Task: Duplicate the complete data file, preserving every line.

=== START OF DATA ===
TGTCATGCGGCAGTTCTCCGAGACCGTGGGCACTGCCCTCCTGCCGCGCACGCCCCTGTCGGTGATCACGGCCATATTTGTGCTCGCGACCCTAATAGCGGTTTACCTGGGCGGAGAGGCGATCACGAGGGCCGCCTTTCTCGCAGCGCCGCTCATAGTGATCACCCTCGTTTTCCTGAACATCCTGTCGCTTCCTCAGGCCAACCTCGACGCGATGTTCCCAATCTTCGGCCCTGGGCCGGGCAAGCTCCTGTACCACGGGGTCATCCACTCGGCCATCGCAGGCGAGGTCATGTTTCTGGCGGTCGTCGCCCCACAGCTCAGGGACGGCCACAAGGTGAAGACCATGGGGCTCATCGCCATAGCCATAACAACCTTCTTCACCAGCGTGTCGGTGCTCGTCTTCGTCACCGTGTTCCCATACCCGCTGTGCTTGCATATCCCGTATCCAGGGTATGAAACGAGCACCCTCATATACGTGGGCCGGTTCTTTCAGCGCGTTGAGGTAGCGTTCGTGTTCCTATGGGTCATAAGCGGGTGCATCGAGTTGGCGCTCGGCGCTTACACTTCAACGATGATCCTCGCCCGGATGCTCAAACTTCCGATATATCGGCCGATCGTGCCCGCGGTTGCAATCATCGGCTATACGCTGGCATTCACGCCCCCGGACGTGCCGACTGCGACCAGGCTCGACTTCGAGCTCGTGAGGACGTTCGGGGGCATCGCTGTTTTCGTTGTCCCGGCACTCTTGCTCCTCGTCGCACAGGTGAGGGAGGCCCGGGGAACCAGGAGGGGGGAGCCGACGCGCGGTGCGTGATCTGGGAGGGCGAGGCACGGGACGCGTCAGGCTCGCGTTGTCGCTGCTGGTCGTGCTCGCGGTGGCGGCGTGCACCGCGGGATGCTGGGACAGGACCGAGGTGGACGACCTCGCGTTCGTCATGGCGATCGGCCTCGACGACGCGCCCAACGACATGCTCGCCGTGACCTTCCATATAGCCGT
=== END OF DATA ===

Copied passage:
TGTCATGCGGCAGTTCTCCGAGACCGTGGGCACTGCCCTCCTGCCGCGCACGCCCCTGTCGGTGATCACGGCCATATTTGTGCTCGCGACCCTAATAGCGGTTTACCTGGGCGGAGAGGCGATCACGAGGGCCGCCTTTCTCGCAGCGCCGCTCATAGTGATCACCCTCGTTTTCCTGAACATCCTGTCGCTTCCTCAGGCCAACCTCGACGCGATGTTCCCAATCTTCGGCCCTGGGCCGGGCAAGCTCCTGTACCACGGGGTCATCCACTCGGCCATCGCAGGCGAGGTCATGTTTCTGGCGGTCGTCGCCCCACAGCTCAGGGACGGCCACAAGGTGAAGACCATGGGGCTCATCGCCATAGCCATAACAACCTTCTTCACCAGCGTGTCGGTGCTCGTCTTCGTCACCGTGTTCCCATACCCGCTGTGCTTGCATATCCCGTATCCAGGGTATGAAACGAGCACCCTCATATACGTGGGCCGGTTCTTTCAGCGCGTTGAGGTAGCGTTCGTGTTCCTATGGGTCATAAGCGGGTGCATCGAGTTGGCGCTCGGCGCTTACACTTCAACGATGATCCTCGCCCGGATGCTCAAACTTCCGATATATCGGCCGATCGTGCCCGCGGTTGCAATCATCGGCTATACGCTGGCATTCACGCCCCCGGACGTGCCGACTGCGACCAGGCTCGACTTCGAGCTCGTGAGGACGTTCGGGGGCATCGCTGTTTTCGTTGTCCCGGCACTCTTGCTCCTCGTCGCACAGGTGAGGGAGGCCCGGGGAACCAGGAGGGGGGAGCCGACGCGCGGTGCGTGATCTGGGAGGGCGAGGCACGGGACGCGTCAGGCTCGCGTTGTCGCTGCTGGTCGTGCTCGCGGTGGCGGCGTGCACCGCGGGATGCTGGGACAGGACCGAGGTGGACGACCTCGCGTTCGTCATGGCGATCGGCCTCGACGACGCGCCCAACGACATGCTCGCCGTGACCTTCCATATAGCCGT